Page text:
Buying a new property first is best suited to a seller's market, where demand is higher than the number of homes available, and your property has a better chance of selling quickly. For anyone who is working with a strict budget and is relying on the sale of their existing home to determine how much they can afford to buy, purchasing before selling is not recommended.
Selling your current home first
If you're someone who prefers certainty regarding your finances and the sale of your home before making any big real estate decisions, then selling your home before buying a new one may be best.
The obvious benefit to selling your home first is gaining a clear financial picture before your next property purchase. Once you sell your home, you'll know exactly when your closing date is and how much you can afford to spend on a new place. If you're relying on the capital from the sale of your current property, or you're not in a position to financially bridge the gap between the two homes, then selling first may be the best choice for you.
On the flip side, selling first can create pressure to quickly buy a new home. This can be especially tough in markets with low inventory, where homeowners may feel rushed to snap up whatever property is available. For those who are looking for a very specific property that may require more time to find, selling their current home before buying may not be in their best interest. However, if you feel more comfortable selling first, it's a good idea to have a backup plan in place in the event that you can't find a new home quickly. Consider living with family or friends temporarily, or securing a short-term rental.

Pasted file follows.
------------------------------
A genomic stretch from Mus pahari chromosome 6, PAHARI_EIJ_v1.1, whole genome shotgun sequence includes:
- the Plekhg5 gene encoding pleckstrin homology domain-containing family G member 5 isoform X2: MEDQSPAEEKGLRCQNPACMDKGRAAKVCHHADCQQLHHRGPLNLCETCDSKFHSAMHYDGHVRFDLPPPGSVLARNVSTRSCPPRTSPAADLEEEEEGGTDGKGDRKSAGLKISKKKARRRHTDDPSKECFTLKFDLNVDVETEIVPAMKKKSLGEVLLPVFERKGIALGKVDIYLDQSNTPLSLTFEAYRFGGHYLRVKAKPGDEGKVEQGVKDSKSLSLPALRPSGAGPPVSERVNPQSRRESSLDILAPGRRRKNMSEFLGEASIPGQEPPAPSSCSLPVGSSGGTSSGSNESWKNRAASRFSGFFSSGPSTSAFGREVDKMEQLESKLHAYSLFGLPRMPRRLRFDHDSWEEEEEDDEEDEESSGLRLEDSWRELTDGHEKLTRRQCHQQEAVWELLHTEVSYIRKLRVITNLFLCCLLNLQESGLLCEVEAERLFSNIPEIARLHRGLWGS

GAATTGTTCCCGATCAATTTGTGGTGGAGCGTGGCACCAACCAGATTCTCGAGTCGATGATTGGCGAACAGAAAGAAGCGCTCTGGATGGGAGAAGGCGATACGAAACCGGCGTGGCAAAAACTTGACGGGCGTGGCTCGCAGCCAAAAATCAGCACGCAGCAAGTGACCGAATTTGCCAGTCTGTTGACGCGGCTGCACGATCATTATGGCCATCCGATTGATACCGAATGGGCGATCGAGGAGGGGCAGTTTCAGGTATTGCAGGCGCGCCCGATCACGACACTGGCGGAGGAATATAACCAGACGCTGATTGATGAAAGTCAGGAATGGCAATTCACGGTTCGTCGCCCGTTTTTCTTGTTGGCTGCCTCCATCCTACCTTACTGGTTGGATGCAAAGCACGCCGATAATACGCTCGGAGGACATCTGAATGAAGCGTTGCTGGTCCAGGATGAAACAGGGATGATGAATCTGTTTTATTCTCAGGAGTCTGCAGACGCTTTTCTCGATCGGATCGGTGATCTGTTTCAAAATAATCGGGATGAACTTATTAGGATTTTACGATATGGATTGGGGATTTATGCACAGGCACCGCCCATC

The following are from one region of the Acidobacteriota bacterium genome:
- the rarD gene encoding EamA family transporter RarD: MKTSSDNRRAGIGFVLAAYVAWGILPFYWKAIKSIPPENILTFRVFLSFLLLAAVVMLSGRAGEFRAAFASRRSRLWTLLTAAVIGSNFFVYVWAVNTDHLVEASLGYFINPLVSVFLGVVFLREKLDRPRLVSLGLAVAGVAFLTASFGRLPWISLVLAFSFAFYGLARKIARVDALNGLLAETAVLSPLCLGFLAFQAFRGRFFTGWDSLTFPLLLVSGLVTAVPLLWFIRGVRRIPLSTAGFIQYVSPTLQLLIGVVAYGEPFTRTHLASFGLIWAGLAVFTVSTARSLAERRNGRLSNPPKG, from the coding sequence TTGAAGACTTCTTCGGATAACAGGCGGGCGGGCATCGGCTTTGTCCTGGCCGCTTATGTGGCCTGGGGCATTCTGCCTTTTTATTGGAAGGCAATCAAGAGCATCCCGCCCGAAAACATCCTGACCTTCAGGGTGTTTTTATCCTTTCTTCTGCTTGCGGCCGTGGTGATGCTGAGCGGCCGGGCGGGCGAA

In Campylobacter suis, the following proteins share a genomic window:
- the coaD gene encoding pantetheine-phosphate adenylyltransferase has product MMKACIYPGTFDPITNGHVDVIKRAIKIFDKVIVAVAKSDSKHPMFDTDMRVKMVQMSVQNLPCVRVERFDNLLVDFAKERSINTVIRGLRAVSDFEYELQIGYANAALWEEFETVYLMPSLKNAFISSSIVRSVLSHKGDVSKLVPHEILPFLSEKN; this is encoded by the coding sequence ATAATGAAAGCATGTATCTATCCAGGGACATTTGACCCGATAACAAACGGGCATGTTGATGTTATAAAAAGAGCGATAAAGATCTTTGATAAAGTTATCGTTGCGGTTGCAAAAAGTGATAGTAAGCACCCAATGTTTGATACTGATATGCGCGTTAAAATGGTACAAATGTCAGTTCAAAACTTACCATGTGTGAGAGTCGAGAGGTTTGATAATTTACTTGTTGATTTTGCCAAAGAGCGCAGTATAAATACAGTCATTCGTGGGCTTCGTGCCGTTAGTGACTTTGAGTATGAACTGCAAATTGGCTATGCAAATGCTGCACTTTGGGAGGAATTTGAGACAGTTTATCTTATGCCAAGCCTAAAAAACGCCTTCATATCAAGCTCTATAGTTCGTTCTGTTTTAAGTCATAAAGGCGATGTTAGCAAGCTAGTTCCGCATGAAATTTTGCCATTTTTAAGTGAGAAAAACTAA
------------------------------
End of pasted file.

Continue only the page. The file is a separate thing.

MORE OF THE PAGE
How your realtor can help
Whether you decide to buy or sell first, your real estate agent is a great resource and can help you make this important decision by outlining each scenario, and determining which option is right for you based on the current market and your unique situation. Their expertise on local market trends will help you determine whether buying or selling first is best for you.
Want to speak with a Royal LePage agent in your community? Reach out. Helping you is what we do!